Space porn: These images are (quite literally) out of this world
INDIANAPOLIS (AP) — The house explosion that killed two people and destroyed several homes in an Indianapolis neighborhood is now a homicide investigation, authorities said, though no suspects have been named.
Indianapolis Homeland Security Director Gary Coons made the announcement Monday evening, shortly after a funeral was held for the husband and wife who were killed. The couple lived next door to the house where investigators believe the blast occurred.
“We are turning this into a criminal homicide investigation,” Coons said after meeting with local residents, marking the first time investigators have acknowledged a possible criminal element to the Nov. 10 explosion.
Search warrants have been executed and officials are now looking for a white van that was seen in the subdivision the day of the blast, Marion County Prosecutor Terry Curry said. Federal authorities are offering a $10,000 reward for information in the case.
Curry said the investigation is aimed at “determining if there are individuals who may be responsible for this explosion and fire,” but neither he nor Coons took questions or indicated if investigators had any suspects. No arrests have been made.
Officials have said they believe natural gas was involved in the explosion, which destroyed five homes and left dozens damaged, some heavily. Investigators have been focusing on appliances as they search for a cause of the explosion, which caused an estimated $4.4 million in damage.
“We thought something like this was not just an accident,” said Doug Aldridge, who heads the neighborhood Crime Watch.
Aldridge said he and other residents frequently saw a white van parked outside the home, though he didn’t know who owned it. He said residents were angry and upset, but he expects most of them to stay in the neighborhood.
“Everyone had their suspicions,” said Chris Sutton, who lives a street away from the blast site.
“It’s kind of scary that someone might set off a gas explosion,” he added. “It’s really scary.”
Hundreds of people attended the funeral earlier Monday for the couple killed in the explosion, 34-year-old John Dion Longworth and 36-year-old Jennifer Longworth.
She was a second-grade teacher remembered for knitting gifts for her students, while her husband, an electronics expert, was known as a gardener and nature lover. The school where Jennifer Longworth taught was closed Monday so teachers and students could attend the funeral.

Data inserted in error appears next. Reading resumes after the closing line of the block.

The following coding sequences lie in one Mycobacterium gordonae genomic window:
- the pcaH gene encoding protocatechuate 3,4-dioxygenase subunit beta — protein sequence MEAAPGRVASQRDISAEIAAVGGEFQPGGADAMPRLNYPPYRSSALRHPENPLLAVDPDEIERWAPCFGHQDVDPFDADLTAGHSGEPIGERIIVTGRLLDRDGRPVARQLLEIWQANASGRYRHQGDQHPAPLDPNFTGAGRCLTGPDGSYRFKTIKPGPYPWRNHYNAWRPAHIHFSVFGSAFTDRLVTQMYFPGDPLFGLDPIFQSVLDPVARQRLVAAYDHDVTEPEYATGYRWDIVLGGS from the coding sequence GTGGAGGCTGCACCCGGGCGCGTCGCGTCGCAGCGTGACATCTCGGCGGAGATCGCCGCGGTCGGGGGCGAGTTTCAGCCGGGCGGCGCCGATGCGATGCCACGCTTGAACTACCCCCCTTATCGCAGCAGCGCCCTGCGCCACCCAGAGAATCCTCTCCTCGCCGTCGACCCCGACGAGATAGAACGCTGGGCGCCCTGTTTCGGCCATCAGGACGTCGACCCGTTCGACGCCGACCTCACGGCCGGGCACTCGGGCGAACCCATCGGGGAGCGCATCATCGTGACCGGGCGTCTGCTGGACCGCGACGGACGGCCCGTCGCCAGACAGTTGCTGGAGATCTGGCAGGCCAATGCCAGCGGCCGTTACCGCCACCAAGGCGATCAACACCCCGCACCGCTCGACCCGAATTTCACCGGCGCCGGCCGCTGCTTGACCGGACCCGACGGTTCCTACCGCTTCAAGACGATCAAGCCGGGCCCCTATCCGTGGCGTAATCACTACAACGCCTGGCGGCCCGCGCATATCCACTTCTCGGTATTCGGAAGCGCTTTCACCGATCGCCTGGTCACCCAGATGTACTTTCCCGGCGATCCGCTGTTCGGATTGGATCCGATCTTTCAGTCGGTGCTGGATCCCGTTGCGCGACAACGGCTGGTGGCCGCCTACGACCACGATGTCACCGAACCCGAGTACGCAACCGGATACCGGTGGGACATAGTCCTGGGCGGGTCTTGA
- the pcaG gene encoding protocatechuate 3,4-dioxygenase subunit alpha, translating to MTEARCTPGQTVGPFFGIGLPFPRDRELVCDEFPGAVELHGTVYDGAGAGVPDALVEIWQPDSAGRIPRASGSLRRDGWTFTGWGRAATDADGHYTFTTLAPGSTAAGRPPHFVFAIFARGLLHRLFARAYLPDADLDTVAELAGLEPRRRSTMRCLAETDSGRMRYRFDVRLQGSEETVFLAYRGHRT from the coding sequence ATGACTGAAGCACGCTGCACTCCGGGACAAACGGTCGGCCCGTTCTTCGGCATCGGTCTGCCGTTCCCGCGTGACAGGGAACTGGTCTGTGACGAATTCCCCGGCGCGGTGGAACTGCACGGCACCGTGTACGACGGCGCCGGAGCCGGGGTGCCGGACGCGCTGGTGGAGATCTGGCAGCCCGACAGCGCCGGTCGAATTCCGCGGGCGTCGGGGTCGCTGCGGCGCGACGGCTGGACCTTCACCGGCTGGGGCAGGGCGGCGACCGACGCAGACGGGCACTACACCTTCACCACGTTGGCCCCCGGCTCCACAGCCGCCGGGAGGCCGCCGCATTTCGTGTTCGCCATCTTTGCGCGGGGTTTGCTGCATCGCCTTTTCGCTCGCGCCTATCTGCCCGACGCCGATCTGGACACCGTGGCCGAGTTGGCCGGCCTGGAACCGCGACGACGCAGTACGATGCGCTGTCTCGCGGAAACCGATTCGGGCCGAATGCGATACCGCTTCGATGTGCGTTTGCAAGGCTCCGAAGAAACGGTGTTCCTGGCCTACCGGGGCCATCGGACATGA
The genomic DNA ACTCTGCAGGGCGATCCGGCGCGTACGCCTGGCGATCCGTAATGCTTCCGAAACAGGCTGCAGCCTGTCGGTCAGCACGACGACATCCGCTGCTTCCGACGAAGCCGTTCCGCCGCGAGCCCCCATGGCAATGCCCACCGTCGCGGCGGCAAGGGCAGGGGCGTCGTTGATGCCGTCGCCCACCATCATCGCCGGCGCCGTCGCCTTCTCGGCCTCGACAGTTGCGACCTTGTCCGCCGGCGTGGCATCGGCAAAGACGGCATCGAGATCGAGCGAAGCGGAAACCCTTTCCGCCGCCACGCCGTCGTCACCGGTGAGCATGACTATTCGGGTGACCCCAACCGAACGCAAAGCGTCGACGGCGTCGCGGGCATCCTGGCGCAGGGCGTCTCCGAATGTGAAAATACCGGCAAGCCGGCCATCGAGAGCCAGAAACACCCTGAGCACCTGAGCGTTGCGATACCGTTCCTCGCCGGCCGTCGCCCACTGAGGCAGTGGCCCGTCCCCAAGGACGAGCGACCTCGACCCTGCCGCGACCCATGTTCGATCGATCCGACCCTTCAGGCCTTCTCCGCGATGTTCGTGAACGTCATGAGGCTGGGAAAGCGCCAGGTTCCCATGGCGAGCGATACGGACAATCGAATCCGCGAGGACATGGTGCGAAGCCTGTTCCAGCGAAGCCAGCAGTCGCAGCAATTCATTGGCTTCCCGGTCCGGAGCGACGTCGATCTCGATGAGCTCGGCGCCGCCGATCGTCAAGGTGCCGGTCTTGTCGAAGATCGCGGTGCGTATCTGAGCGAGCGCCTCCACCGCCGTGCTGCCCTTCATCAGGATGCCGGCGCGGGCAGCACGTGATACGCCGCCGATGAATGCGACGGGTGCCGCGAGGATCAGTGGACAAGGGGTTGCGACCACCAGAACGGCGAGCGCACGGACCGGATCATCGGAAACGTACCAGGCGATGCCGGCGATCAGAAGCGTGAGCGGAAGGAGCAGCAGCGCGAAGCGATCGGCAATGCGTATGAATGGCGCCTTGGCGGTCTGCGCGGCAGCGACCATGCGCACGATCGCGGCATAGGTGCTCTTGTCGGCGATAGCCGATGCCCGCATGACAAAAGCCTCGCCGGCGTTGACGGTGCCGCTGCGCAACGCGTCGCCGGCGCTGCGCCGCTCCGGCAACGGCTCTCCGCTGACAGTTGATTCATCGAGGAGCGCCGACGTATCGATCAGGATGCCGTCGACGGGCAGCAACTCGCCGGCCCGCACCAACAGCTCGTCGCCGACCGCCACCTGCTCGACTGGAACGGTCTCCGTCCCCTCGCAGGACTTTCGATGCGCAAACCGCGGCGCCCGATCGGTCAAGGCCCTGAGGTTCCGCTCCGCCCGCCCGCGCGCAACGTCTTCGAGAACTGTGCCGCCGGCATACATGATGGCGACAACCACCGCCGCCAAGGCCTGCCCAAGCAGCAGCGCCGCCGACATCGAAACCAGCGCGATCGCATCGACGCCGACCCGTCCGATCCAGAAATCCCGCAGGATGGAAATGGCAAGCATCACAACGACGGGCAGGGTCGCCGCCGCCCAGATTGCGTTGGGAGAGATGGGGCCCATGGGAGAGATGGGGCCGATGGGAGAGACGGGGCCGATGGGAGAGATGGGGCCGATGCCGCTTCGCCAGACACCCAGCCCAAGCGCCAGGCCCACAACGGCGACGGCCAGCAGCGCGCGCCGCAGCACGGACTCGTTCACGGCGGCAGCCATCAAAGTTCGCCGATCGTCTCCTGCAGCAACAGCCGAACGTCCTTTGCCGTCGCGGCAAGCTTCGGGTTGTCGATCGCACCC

Indianapolis Mayor Greg Ballard, who spoke at Monday’s news conference, said he went to the Longworths’ funeral and had a hard time coming to peace with what had happened.
“There is a search for truth and there is a search for justice,” Ballard said.
The couple lived next door to the house where investigators are focusing.
The co-owner of that house, John Shirley, told The Associated Press he had recently received a text message from his daughter saying the furnace in the home, which she shares with her mother and her mother’s boyfriend, had gone out.
Shirley’s ex-wife, Monserrate Shirley, said her boyfriend, Mark Leonard, had replaced the thermostat recently and the furnace had resumed working.
She and her boyfriend were away at a casino at the time of the blast. The daughter was staying with a friend, and the family’s cat was being boarded.
Monserrate Shirley’s attorney, Randall Cable, declined comment Monday night.
Associated Press writer Ken Kusmer contributed to this report from Indianapolis.
NASA astronaut Mike Hopkins
On December 28, 2013, Expedition 38 crew member Mike Hopkins participating in the second of two space walks to replace a degraded pump module on the International Space Station. (NASA astronaut Rick Mastracchio is reflected in his helmet!)
The Soyuz TMA-10M
The Soyuz TMA-10M headed towards the International Space Station with crew members from Expedition 37 onboard.
40 years ago the Apollo 8 mission flew up to the moon, orbited it ten times and then returned to Earth. This picture was taken from that flight and shows the Earth as it seemingly rises in similar fashion to a sunrise.
Sunrise from Expedition 36
NASA Flight Engineer Karen L. Nyberg of Expedition 36 took this photo of the sun rising -- a sight they saw nearly 16 times per day due to the speed of the International Space Station's orbit around the earth.
A pair of NanoRacks CubeSats -- nanosattelite spacecrafts carrying experiments -- were launched by Expedition 38.